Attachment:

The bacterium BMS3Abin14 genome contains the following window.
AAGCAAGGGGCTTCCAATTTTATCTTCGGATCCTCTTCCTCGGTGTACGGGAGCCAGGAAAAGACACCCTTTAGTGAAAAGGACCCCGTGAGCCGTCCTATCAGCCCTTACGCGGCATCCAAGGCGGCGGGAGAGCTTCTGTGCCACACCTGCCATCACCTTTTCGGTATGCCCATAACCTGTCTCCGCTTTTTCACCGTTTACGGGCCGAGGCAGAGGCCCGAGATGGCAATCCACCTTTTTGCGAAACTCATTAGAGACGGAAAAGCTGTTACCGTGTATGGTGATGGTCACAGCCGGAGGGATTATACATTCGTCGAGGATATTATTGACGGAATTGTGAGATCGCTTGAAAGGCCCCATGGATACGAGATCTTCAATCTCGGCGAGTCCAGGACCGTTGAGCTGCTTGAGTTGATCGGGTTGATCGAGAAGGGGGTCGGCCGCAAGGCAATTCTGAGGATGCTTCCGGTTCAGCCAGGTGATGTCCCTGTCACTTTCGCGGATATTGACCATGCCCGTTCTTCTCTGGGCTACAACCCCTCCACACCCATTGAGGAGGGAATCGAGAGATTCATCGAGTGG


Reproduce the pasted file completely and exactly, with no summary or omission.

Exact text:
The bacterium BMS3Abin14 genome contains the following window.
AAGCAAGGGGCTTCCAATTTTATCTTCGGATCCTCTTCCTCGGTGTACGGGAGCCAGGAAAAGACACCCTTTAGTGAAAAGGACCCCGTGAGCCGTCCTATCAGCCCTTACGCGGCATCCAAGGCGGCGGGAGAGCTTCTGTGCCACACCTGCCATCACCTTTTCGGTATGCCCATAACCTGTCTCCGCTTTTTCACCGTTTACGGGCCGAGGCAGAGGCCCGAGATGGCAATCCACCTTTTTGCGAAACTCATTAGAGACGGAAAAGCTGTTACCGTGTATGGTGATGGTCACAGCCGGAGGGATTATACATTCGTCGAGGATATTATTGACGGAATTGTGAGATCGCTTGAAAGGCCCCATGGATACGAGATCTTCAATCTCGGCGAGTCCAGGACCGTTGAGCTGCTTGAGTTGATCGGGTTGATCGAGAAGGGGGTCGGCCGCAAGGCAATTCTGAGGATGCTTCCGGTTCAGCCAGGTGATGTCCCTGTCACTTTCGCGGATATTGACCATGCCCGTTCTTCTCTGGGCTACAACCCCTCCACACCCATTGAGGAGGGAATCGAGAGATTCATCGAGTGG